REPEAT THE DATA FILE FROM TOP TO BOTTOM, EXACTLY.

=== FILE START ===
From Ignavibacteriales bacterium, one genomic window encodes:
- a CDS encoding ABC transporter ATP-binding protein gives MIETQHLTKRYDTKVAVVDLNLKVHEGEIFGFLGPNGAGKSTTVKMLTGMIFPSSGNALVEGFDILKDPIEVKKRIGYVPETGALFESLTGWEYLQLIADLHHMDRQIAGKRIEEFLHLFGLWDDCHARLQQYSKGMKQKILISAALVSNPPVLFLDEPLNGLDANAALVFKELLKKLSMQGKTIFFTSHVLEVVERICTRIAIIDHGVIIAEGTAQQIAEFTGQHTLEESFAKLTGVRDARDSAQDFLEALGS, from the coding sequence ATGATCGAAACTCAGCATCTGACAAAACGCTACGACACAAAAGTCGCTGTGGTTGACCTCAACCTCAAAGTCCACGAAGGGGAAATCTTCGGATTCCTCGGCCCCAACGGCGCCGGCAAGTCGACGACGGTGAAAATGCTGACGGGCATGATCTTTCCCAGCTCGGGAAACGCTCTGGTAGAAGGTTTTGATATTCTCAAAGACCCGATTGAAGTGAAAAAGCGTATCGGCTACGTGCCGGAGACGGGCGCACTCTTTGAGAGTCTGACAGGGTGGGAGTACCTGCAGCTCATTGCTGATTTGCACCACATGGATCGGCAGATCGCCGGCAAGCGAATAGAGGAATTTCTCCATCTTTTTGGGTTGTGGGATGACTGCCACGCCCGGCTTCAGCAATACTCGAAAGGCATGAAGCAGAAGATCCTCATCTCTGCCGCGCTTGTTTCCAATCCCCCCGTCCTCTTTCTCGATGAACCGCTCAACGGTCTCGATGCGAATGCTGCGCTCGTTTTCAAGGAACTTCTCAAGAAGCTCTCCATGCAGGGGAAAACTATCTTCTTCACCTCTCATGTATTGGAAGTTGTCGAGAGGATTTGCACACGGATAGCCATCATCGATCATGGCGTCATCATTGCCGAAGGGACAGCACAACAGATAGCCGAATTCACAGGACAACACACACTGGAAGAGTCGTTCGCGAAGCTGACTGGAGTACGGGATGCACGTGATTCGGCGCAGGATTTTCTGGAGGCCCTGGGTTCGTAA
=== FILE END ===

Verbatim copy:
From Ignavibacteriales bacterium, one genomic window encodes:
- a CDS encoding ABC transporter ATP-binding protein gives MIETQHLTKRYDTKVAVVDLNLKVHEGEIFGFLGPNGAGKSTTVKMLTGMIFPSSGNALVEGFDILKDPIEVKKRIGYVPETGALFESLTGWEYLQLIADLHHMDRQIAGKRIEEFLHLFGLWDDCHARLQQYSKGMKQKILISAALVSNPPVLFLDEPLNGLDANAALVFKELLKKLSMQGKTIFFTSHVLEVVERICTRIAIIDHGVIIAEGTAQQIAEFTGQHTLEESFAKLTGVRDARDSAQDFLEALGS, from the coding sequence ATGATCGAAACTCAGCATCTGACAAAACGCTACGACACAAAAGTCGCTGTGGTTGACCTCAACCTCAAAGTCCACGAAGGGGAAATCTTCGGATTCCTCGGCCCCAACGGCGCCGGCAAGTCGACGACGGTGAAAATGCTGACGGGCATGATCTTTCCCAGCTCGGGAAACGCTCTGGTAGAAGGTTTTGATATTCTCAAAGACCCGATTGAAGTGAAAAAGCGTATCGGCTACGTGCCGGAGACGGGCGCACTCTTTGAGAGTCTGACAGGGTGGGAGTACCTGCAGCTCATTGCTGATTTGCACCACATGGATCGGCAGATCGCCGGCAAGCGAATAGAGGAATTTCTCCATCTTTTTGGGTTGTGGGATGACTGCCACGCCCGGCTTCAGCAATACTCGAAAGGCATGAAGCAGAAGATCCTCATCTCTGCCGCGCTTGTTTCCAATCCCCCCGTCCTCTTTCTCGATGAACCGCTCAACGGTCTCGATGCGAATGCTGCGCTCGTTTTCAAGGAACTTCTCAAGAAGCTCTCCATGCAGGGGAAAACTATCTTCTTCACCTCTCATGTATTGGAAGTTGTCGAGAGGATTTGCACACGGATAGCCATCATCGATCATGGCGTCATCATTGCCGAAGGGACAGCACAACAGATAGCCGAATTCACAGGACAACACACACTGGAAGAGTCGTTCGCGAAGCTGACTGGAGTACGGGATGCACGTGATTCGGCGCAGGATTTTCTGGAGGCCCTGGGTTCGTAA